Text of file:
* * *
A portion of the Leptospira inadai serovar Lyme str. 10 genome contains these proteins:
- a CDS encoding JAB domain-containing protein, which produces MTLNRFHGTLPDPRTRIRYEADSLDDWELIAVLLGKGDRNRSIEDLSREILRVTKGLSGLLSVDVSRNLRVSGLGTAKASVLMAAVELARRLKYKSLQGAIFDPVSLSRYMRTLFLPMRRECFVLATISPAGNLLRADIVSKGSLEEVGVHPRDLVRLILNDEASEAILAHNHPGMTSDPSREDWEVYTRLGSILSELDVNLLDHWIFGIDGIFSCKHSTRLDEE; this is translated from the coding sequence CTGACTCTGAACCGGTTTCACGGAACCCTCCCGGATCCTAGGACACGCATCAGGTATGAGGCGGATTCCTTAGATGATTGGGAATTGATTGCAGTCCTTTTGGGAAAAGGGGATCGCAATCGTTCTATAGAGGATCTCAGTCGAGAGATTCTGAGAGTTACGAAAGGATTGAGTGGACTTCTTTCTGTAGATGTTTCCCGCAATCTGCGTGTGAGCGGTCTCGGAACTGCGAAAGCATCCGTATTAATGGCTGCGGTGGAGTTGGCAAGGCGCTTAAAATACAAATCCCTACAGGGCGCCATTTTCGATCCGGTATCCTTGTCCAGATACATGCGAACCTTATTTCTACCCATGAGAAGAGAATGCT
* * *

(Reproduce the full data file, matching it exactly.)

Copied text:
A portion of the Leptospira inadai serovar Lyme str. 10 genome contains these proteins:
- a CDS encoding JAB domain-containing protein, which produces MTLNRFHGTLPDPRTRIRYEADSLDDWELIAVLLGKGDRNRSIEDLSREILRVTKGLSGLLSVDVSRNLRVSGLGTAKASVLMAAVELARRLKYKSLQGAIFDPVSLSRYMRTLFLPMRRECFVLATISPAGNLLRADIVSKGSLEEVGVHPRDLVRLILNDEASEAILAHNHPGMTSDPSREDWEVYTRLGSILSELDVNLLDHWIFGIDGIFSCKHSTRLDEE; this is translated from the coding sequence CTGACTCTGAACCGGTTTCACGGAACCCTCCCGGATCCTAGGACACGCATCAGGTATGAGGCGGATTCCTTAGATGATTGGGAATTGATTGCAGTCCTTTTGGGAAAAGGGGATCGCAATCGTTCTATAGAGGATCTCAGTCGAGAGATTCTGAGAGTTACGAAAGGATTGAGTGGACTTCTTTCTGTAGATGTTTCCCGCAATCTGCGTGTGAGCGGTCTCGGAACTGCGAAAGCATCCGTATTAATGGCTGCGGTGGAGTTGGCAAGGCGCTTAAAATACAAATCCCTACAGGGCGCCATTTTCGATCCGGTATCCTTGTCCAGATACATGCGAACCTTATTTCTACCCATGAGAAGAGAATGCT